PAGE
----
JF Ptak Science Books Post 2258
Somewhat Zelig-like, Charles Howard Hinton (1853-1907) is a sort of shadowy Oxford-educated figure who turns up in the beautiful Jorge Luis Borges' works, and who married George Boole's daughter, and who was a great and very early visualizer of geometries of higher dimensions, and who was the coiner of tesseract, and the inventor of a baseball pitching machine, and a practical joker, and a sci-fi writer, and who deserved an obituary in the New York Sun by the masterful Gellett Burgess (May 5, 1907), and who seemed to keep one step ahead of everyone and himself.
He was also the creator of crazy cubes.
There are many standard-bearers in the history of modern art who probably owe something to Hinton, who published his ideas on the fourth dimension (illustrated!) just at the time when this idea was in it trial runs in the artwork of the modern age.
And so do baseball players—or at least those at Princeton, where he introduced his machine which evidently was used there for several seasons. The pitching gun really was a cannon, the baseball loaded into the thing with an appropriate cartridge to shoot the ball at pitcherly speeds, which he described it in Harper's Weekly for March 20, 1897. (How Hinton got to Princeton is interesting and a mystery, both; he was an instructor of math in England until he was charged and convicted of bigamy in 1886, whereupon he took his first wife and four (?) sons to Japan to teach in Yokohama for a while, then yadda yadda yadda he starts teaching at Princeton in 1893.)
Hinton was into a lot of things, with a very inquisitive mind, and very smart. And so he bounced here and there in his careers, from position to position. David Toome, in his fine The New Time Travelers: A Journey to the Frontiers of Physics (2010) gently and wonderfully describes Hinton (in his relations to the exterior world of work) as “buoyant” (page 29).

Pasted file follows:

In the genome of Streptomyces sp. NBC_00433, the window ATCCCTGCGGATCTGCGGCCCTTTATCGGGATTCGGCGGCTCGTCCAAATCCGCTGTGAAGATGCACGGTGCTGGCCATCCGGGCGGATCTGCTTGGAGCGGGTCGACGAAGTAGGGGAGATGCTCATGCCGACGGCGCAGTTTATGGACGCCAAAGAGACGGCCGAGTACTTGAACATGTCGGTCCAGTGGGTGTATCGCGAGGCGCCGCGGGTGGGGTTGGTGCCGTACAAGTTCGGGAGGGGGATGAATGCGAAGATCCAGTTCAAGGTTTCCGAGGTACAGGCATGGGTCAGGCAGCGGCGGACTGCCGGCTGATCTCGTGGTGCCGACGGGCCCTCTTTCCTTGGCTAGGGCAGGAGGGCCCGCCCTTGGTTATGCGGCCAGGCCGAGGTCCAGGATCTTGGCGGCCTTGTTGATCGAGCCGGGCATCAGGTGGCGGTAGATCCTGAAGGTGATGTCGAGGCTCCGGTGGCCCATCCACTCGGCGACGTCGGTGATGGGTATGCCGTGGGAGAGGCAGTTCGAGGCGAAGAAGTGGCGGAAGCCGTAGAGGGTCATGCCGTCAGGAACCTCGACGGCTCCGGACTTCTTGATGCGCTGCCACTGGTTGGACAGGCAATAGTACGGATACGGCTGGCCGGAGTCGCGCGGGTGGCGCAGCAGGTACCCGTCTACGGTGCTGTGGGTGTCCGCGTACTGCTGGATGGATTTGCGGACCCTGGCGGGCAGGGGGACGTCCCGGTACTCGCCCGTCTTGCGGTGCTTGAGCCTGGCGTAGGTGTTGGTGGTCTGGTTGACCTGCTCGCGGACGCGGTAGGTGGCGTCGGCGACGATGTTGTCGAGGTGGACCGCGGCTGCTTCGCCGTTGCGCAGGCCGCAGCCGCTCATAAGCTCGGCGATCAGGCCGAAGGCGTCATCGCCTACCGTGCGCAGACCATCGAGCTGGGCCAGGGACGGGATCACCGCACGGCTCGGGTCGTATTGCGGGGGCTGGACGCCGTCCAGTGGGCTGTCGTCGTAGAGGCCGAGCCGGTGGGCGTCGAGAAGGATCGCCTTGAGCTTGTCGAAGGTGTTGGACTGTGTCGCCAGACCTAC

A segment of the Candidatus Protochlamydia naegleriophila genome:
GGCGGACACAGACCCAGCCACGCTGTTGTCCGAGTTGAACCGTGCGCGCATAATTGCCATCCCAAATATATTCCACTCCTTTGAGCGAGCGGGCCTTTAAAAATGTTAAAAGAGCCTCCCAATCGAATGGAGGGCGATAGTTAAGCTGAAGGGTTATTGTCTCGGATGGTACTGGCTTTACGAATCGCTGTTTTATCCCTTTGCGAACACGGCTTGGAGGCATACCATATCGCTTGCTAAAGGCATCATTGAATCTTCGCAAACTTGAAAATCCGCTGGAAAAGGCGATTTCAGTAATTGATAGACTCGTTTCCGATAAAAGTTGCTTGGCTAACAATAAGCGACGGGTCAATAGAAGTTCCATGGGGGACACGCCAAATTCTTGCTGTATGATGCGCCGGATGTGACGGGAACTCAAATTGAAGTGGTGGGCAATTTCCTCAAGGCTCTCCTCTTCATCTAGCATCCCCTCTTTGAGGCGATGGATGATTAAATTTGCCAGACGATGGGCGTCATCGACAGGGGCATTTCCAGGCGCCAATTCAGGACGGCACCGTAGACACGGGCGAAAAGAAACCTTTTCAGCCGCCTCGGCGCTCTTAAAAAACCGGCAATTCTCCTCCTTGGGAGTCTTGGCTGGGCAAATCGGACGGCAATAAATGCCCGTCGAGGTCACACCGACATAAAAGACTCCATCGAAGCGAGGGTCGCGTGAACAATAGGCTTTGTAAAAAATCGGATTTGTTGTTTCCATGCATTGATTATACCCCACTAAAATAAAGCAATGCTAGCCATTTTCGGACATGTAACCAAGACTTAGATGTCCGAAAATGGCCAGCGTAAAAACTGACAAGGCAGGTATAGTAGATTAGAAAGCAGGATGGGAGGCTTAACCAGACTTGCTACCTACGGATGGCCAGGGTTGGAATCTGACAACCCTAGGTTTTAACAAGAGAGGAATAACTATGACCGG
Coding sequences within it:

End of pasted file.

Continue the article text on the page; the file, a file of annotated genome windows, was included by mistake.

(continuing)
In any event, Hinton seems not to have patented the thing,so far as I can determine in 10 minutes of patent searches.
The cannon seems to have excited a bit of baseball scifi in itself, adding to Hinton's other pleasures.
In a longer and better article than mine, Joshua Robinson writes in the Wall Street Journal about Hinton's machine and the near-roboticized future of baseball:
“...(I)n 1896, the Los Angeles Times called it a "Frankenstein." One Washington Post columnist worried it would ring in an age of robots ruining the national pastime—this was a long time before anyone was worried about steroids.
"There would be the base-burning, high-pressure, anti-friction catcher," he wrote, "and the shortstop made of aluminium and rivets and filled with cogs, cams, valves, shafts, and belting."
Hinton's pitcher was an interesting idea, but ultimately it proved to be too cumbersome and slow to be of any sustained use. Plus, as Robinson points out, after the cartridge was fired there was a puff of smoke, which caused occasional consternatiuon and confusion for those standing in front of the canon. And ducking.
And the so-called "crazy cubes"? That moniker is my own creation. These were simply (really not so) creations by Hinton that he said would help people visualize his four dimensional world, as Rudy Rucker (see below) describes as "points moving around in three dimensions might be imagined as successive cross-sections of a static four-dimensional arrangement of lines passing through a three-dimensional plane..." Evidently the cubes helped many people experience a more internalized world of fantastic difference, some stating that the cubes drove some people insane. Of course they were just colored cubes, pretty in themselves--though the problem of visualization was fairly knotty.
[Source: The Fairyland of Geometry, a Cultural History of Higher Space, 1869-1909, here.]